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2016 | 7 | 2 | 73-85
Article title

Nakupování a sebeúcta

Content
Title variants
EN
Buying and self-esteem
Languages of publication
CS
Abstracts
EN
Buying can be defined as a process in which money is exchanged for service. Money is in the process most commonly exchanged for food, clothing, transport, entertainment etc. This primary function of buying is in modern societies broadened and subtly changed so that buying takes over some new functions which may overshadow this primary one. Among these new functions rank high a tendency to regulate by the process of buying both positive (relaxation) and negative emotions (compulsion, compulsive buying). At the same time, buying may serve the function of achieving prestige due to the commodities and services bought. In the technical literature, all of these new functions are theorized to relate separately to self-esteem. One can therefore ask what is the relationship of self-esteem to these three new functions of buying. It is the question we tried to answer in our research. It was a study in which we tried to analyze at the same time the relationships of the tree new goals of buying among themselves and between each of them and self-esteem. At the same time, we put to the test three hypotheses according to which the striving to achieve each one of these goals of buying will be motivated predominantly by low self-esteem. In the study there took part 251 respondents in the age range from 14 to 67 years from a general population. The respondents answered two questionnaires, the Rosenberg’s Self-Esteem Scale (RSES) and Kreklová’s Scale of Reasons to Buy. This second scale aims to measure the three abovementioned reasons to buy. To analyze the psychometric characteristics of both questionnaires we used PCA (Principal Component Analysis). The results of the analyses of RSES show that the scale consists of two dimensions which we named positive and negative self-esteem dimensions. The results of the analysis of the Scale of Reasons to Buy revealed that the scale consists of the three dimensions postulated, e. g. relaxation, compulsion and prestige. To analyze the relationships among the variables we used correlation/regression analyses. Results of these analyses show that the three dimensions of the Scale of Reasons to Buy correlate highly with one another and that at the same time each of them relates differently to the two separate dimensions of self-esteem. To summarize: The dimension of relaxation was not in a significant relationship with either the positive or negative dimension of selfesteem. The dimension of compulsion correlated rather highly with both dimensions of self-esteem, but when put in a regression analyzes in which the shared variances of the other two reasons to buy were controlled these relationships have got close to zero and became nonsignificant. The dimension of prestige has shown the predicted strong relationship with the negative dimension of self-esteem. Its relation to the positive dimension of self-esteem was not significant. The results are in accord with the theories one can encounter in literature. According to these theories in the modern consumer society the processes of buying has got some new functions and at the same time assumed on some functions which were in former societies associated with different activities. Among the new functions pertain the regulation of positive and negative emotions by the process of buying, and striving to achieve status and prestige by the results of it (e.g. commodities and services bought). All of these functions are in the literature hypothesized to relate to self-esteem. The results of our study show that these expectations may be partly wrong: when controlling for the shared variances of predictors, the self-esteem scale relate substantially and significantly only with one dimension or reason for buying, namely with prestige. Those persons who have low self-esteem are probably predisposed to try to heighten their self-esteem by means of the commodities and services bought. The relationships of self-esteem to the other two dimensions of buying may be spurious.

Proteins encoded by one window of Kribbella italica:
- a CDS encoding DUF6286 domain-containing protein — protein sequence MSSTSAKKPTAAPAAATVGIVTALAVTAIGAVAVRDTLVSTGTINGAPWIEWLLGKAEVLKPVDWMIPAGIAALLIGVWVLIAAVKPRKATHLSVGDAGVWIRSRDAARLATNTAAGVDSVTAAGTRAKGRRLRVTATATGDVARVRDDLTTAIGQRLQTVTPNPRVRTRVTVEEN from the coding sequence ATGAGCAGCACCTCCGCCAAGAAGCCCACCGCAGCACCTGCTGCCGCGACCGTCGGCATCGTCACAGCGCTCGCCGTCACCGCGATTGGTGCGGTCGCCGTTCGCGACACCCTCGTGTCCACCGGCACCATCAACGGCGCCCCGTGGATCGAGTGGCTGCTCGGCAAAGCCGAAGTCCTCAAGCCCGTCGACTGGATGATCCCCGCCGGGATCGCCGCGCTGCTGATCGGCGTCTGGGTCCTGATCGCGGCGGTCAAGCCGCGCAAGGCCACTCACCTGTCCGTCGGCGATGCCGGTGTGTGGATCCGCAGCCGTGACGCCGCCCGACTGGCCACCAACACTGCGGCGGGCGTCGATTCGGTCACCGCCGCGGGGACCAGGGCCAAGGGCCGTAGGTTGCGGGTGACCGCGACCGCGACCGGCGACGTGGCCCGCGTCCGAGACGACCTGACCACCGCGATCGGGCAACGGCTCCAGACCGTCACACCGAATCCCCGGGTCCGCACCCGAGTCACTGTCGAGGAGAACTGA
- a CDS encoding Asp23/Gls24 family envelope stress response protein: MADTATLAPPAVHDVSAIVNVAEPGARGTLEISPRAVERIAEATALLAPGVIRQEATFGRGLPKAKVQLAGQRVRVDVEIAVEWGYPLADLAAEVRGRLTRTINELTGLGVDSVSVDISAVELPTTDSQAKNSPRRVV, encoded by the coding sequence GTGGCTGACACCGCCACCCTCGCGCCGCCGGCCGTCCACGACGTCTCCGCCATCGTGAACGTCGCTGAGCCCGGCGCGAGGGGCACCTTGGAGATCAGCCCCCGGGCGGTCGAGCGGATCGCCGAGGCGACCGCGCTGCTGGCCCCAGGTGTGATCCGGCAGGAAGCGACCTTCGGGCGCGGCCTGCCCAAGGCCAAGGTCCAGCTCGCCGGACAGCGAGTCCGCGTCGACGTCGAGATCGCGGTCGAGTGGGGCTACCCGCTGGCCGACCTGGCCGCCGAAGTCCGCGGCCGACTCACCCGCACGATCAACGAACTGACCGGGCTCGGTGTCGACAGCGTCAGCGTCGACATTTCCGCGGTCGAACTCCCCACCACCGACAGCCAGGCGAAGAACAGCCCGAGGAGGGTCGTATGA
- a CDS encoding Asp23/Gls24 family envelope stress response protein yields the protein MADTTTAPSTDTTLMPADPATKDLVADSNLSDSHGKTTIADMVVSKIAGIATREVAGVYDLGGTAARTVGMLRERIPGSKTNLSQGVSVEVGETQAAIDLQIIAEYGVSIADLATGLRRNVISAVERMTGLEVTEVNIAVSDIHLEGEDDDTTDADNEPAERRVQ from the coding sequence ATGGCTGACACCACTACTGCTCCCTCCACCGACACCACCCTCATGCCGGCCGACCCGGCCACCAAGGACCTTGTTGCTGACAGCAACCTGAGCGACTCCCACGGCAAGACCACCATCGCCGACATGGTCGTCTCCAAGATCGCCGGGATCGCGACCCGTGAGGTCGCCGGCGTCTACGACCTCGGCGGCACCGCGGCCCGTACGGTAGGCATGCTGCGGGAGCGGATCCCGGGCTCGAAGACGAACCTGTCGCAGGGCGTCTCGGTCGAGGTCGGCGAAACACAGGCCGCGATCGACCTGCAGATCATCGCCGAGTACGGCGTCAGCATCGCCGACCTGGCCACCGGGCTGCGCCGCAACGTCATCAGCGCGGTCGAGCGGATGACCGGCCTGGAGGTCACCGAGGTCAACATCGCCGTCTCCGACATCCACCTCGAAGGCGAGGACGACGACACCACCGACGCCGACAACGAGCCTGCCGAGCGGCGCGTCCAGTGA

Keywords
Contributors
author
  • Pražská vysoká škola psychosociálních studií
  • Pražská vysoká škola psychosociálních studií
References
Document Type
Publication order reference
Identifiers
YADDA identifier
bwmeta1.element.desklight-412629ac-4208-4664-868f-b051f6c7fc8a
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